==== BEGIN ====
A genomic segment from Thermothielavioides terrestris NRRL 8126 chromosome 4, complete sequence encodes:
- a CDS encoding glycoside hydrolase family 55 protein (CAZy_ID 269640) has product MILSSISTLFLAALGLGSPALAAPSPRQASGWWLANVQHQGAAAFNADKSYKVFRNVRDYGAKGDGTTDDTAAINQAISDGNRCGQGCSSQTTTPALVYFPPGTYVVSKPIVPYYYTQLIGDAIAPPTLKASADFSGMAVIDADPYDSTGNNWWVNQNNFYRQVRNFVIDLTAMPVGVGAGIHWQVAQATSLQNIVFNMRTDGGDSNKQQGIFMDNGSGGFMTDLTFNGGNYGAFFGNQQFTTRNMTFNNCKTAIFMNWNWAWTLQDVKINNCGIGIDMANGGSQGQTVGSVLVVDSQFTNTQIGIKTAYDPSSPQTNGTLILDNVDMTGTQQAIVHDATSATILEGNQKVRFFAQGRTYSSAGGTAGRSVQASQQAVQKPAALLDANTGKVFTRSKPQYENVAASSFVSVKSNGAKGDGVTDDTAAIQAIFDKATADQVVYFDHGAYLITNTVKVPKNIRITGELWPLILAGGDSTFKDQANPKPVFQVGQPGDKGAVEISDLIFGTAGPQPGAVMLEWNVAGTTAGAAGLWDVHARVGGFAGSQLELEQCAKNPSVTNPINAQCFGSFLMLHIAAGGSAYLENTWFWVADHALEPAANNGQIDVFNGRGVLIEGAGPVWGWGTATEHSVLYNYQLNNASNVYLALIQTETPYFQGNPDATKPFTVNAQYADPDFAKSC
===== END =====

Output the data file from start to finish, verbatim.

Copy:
A genomic segment from Thermothielavioides terrestris NRRL 8126 chromosome 4, complete sequence encodes:
- a CDS encoding glycoside hydrolase family 55 protein (CAZy_ID 269640) has product MILSSISTLFLAALGLGSPALAAPSPRQASGWWLANVQHQGAAAFNADKSYKVFRNVRDYGAKGDGTTDDTAAINQAISDGNRCGQGCSSQTTTPALVYFPPGTYVVSKPIVPYYYTQLIGDAIAPPTLKASADFSGMAVIDADPYDSTGNNWWVNQNNFYRQVRNFVIDLTAMPVGVGAGIHWQVAQATSLQNIVFNMRTDGGDSNKQQGIFMDNGSGGFMTDLTFNGGNYGAFFGNQQFTTRNMTFNNCKTAIFMNWNWAWTLQDVKINNCGIGIDMANGGSQGQTVGSVLVVDSQFTNTQIGIKTAYDPSSPQTNGTLILDNVDMTGTQQAIVHDATSATILEGNQKVRFFAQGRTYSSAGGTAGRSVQASQQAVQKPAALLDANTGKVFTRSKPQYENVAASSFVSVKSNGAKGDGVTDDTAAIQAIFDKATADQVVYFDHGAYLITNTVKVPKNIRITGELWPLILAGGDSTFKDQANPKPVFQVGQPGDKGAVEISDLIFGTAGPQPGAVMLEWNVAGTTAGAAGLWDVHARVGGFAGSQLELEQCAKNPSVTNPINAQCFGSFLMLHIAAGGSAYLENTWFWVADHALEPAANNGQIDVFNGRGVLIEGAGPVWGWGTATEHSVLYNYQLNNASNVYLALIQTETPYFQGNPDATKPFTVNAQYADPDFAKSC